Analysts at Gartner, Inc. recently highlighted the top ten technologies and trends that will be strategic for most organizations in 2014. As I was reading the list it struck me that there are security issues surrounding all ten of these trends yet Gartner referenced security for only one of them. Similarly, privacy is an issue surrounding most of these trends, yet Gartner only mentions privacy for two items on the list.
Gartner defines a strategic technology as one with the potential for significant impact on the enterprise in the next three years. Factors that denote significant impact include a high potential for disruption to IT or the business, the need for a major dollar investment, or the risk of being late to adopt. A strategic technology may be an existing technology that has matured and/or become suitable for a wider range of uses. It may also be an emerging technology that offers an opportunity for strategic business advantage for early adopters or with potential for significant market disruption in the next five years. These technologies impact the organization’s long-term plans, programs and initiatives.
Gartner’s top ten strategic technology trends for 2014 include:
- Mobile Device Diversity and Management which needs to balance flexibility with confidentiality and privacy requirements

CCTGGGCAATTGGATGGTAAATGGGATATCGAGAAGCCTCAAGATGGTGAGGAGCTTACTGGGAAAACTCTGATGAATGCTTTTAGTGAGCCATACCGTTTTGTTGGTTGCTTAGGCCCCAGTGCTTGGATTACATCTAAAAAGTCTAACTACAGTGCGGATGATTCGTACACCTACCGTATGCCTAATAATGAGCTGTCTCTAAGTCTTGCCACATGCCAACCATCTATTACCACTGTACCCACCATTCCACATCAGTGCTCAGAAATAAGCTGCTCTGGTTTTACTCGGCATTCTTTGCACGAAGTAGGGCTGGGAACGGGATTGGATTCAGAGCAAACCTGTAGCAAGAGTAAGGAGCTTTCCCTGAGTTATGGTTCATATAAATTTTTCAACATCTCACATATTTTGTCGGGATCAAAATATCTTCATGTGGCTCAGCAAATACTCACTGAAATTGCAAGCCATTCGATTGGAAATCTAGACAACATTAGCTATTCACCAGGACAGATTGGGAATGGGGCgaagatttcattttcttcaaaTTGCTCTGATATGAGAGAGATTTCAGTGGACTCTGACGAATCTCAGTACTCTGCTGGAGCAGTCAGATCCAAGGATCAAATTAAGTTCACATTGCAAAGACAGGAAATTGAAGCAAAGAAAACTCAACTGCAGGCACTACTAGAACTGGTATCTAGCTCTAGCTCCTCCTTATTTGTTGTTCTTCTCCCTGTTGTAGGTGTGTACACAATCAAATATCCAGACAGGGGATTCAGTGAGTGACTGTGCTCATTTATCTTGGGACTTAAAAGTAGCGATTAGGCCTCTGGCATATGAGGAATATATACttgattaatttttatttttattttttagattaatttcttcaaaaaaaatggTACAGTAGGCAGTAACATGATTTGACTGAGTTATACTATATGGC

- Mobile Apps and Applications
- The Internet of Everything
- Hybrid Cloud and IT as Service Broker which may include an internal private cloud or external private cloud services
- Cloud/Client Architecture
- The Era of Personal Cloud which will be managed and secured
- Software Defined Anything
- Web-Scale IT
- Smart Machines
- 3-D Printing
For most of these the need for security and privacy is obvious, but even 3-D printing has security issues as researchers and thieves are using 3-D printers to make things like keys, firearms and ATM skimming devices.
I question how well organizations will be able to successfully implement and utilize these top ten technologies and trends in 2014 if security and privacy issues are insufficiently addressed.